Loading ...
Sorry, an error occurred while loading the content.

Re: Czech ethnogenesis

Expand Messages
  • Alastair Millar
    ... Well, the people who are NOW the Czechs were formed from the assimilation of other groups... like the people who are NOW the English. I suspect that, as
    Message 1 of 2 , Mar 1, 2000
    • 0 Attachment
      Jeff/Janos wrote:

      >Do I understand correctly that the Czechs did not arrive as
      >a tribe, but became a tribe later?

      Well, the people who are NOW the Czechs were formed from the assimilation of
      other groups... like the people who are NOW the English. I suspect that, as
      with the English, there was a large initial population that later absorbed
      other, culturally-diverse, elements.

      The first Slavic settlers in Bohemia would have assimilated (perhaps
      forcibly) the disorganised remnant Germanic and/or other populations already
      in the area. Tr'es'tik is saying that the differences between the various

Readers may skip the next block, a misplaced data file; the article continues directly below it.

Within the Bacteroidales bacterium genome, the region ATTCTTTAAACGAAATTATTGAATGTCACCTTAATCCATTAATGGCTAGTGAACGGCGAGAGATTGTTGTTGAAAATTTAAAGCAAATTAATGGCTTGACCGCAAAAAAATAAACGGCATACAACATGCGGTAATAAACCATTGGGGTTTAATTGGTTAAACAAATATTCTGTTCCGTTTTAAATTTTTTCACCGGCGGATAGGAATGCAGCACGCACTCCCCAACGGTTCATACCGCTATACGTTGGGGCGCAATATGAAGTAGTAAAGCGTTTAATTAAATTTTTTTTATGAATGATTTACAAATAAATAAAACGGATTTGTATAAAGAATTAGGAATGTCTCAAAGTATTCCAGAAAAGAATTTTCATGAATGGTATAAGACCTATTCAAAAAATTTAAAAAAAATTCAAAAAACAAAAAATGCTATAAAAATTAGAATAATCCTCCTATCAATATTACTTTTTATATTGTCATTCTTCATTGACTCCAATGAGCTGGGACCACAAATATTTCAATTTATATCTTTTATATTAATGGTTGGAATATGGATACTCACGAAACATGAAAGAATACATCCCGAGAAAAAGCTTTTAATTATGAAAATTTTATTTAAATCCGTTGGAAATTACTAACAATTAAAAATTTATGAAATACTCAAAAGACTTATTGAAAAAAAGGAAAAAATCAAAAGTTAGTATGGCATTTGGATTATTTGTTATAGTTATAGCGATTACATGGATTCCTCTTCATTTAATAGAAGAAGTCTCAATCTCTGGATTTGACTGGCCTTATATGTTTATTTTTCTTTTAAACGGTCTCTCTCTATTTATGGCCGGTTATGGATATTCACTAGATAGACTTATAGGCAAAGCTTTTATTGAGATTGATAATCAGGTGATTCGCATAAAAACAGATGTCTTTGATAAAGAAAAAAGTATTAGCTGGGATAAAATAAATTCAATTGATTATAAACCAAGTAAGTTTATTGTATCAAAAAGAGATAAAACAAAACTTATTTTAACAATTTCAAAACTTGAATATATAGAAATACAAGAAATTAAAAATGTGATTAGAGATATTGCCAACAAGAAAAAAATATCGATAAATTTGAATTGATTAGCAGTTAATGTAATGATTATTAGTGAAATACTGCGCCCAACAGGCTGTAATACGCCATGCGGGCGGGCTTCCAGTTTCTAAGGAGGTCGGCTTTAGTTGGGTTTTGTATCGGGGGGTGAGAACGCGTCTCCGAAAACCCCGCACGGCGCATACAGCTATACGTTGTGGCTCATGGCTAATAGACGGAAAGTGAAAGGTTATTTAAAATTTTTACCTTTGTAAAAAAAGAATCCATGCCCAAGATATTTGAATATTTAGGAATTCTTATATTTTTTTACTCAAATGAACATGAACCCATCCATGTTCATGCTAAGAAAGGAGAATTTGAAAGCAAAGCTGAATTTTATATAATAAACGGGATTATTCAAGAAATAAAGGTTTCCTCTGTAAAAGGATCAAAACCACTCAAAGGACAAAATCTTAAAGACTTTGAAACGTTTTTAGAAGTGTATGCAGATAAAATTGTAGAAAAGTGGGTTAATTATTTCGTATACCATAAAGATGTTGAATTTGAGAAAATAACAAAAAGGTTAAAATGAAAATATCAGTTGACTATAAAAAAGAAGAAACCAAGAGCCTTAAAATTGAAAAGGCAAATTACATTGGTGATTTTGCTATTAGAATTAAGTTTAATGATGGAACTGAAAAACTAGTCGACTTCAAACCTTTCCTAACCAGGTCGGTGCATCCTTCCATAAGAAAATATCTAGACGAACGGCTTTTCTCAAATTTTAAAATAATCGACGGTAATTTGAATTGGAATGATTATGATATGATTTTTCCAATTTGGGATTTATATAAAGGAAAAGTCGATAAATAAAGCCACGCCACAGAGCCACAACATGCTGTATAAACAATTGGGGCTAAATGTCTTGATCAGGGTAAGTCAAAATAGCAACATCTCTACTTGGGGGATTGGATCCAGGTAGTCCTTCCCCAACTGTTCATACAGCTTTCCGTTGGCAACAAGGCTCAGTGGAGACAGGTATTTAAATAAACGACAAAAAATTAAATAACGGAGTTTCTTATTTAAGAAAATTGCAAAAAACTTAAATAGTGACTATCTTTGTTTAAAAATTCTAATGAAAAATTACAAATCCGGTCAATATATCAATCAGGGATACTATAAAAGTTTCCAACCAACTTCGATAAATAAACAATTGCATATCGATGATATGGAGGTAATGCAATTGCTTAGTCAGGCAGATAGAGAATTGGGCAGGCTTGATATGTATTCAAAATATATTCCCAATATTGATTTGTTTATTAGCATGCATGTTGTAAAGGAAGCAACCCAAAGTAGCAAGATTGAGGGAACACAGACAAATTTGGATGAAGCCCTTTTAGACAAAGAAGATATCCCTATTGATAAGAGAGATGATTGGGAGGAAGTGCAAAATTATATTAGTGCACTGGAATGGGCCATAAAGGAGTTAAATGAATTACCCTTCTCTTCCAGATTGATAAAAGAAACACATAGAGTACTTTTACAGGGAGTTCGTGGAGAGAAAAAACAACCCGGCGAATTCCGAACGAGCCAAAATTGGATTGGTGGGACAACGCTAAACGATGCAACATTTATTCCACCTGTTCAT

groups of these settlers (which we can assume included some sort of
      "proto-Czechs" and/or the West Bohemian Lutice, the Croats who had settled
      NE Bohemia, plus presumably Sorbs/Wends along the northern fringes), and the
      "latecomers" all disappeared during the 6th-7th centuries. This gave rise
      to the group that we now call "Czechs".

      >What is the ethnic relation (if any) between the Czechs and the Wends,
      >Poles, and Red Croatians?

      At a guess... they're all Slavs! [grin].


      >Did members of those nations become Czechs?
      >And from what people(s) were the Czechs formed into a tribe?

      I think that it is fairly clear that some members of these groups were
      absorbed into the "Czechs" - see above.

      These are the big questions of early Czech history, right now. Many still
      believe (or prefer to believe) the old legend of "Forefather Czech" who led
      his people across the great river (the Elbe) and up R'ip hill, and there
      planted
      his standard, saying "My people have travelled enough, this is a rich and
      fertile land for them to live in".

      Personally, I've always thought it more likely that after fording one of
      Europe's major rivers and climbing a damn great hill to get a look at where
      he was going, he said something like "stuff it, I'm not walking another
      *!%$#* mile in this weather...".

      Cheers!

      Alastair

      ----------------------------------
      Alastair Millar <alastair@...>
      url: http:// www.skriptorium.cz
    Your message has been successfully submitted and would be delivered to recipients shortly.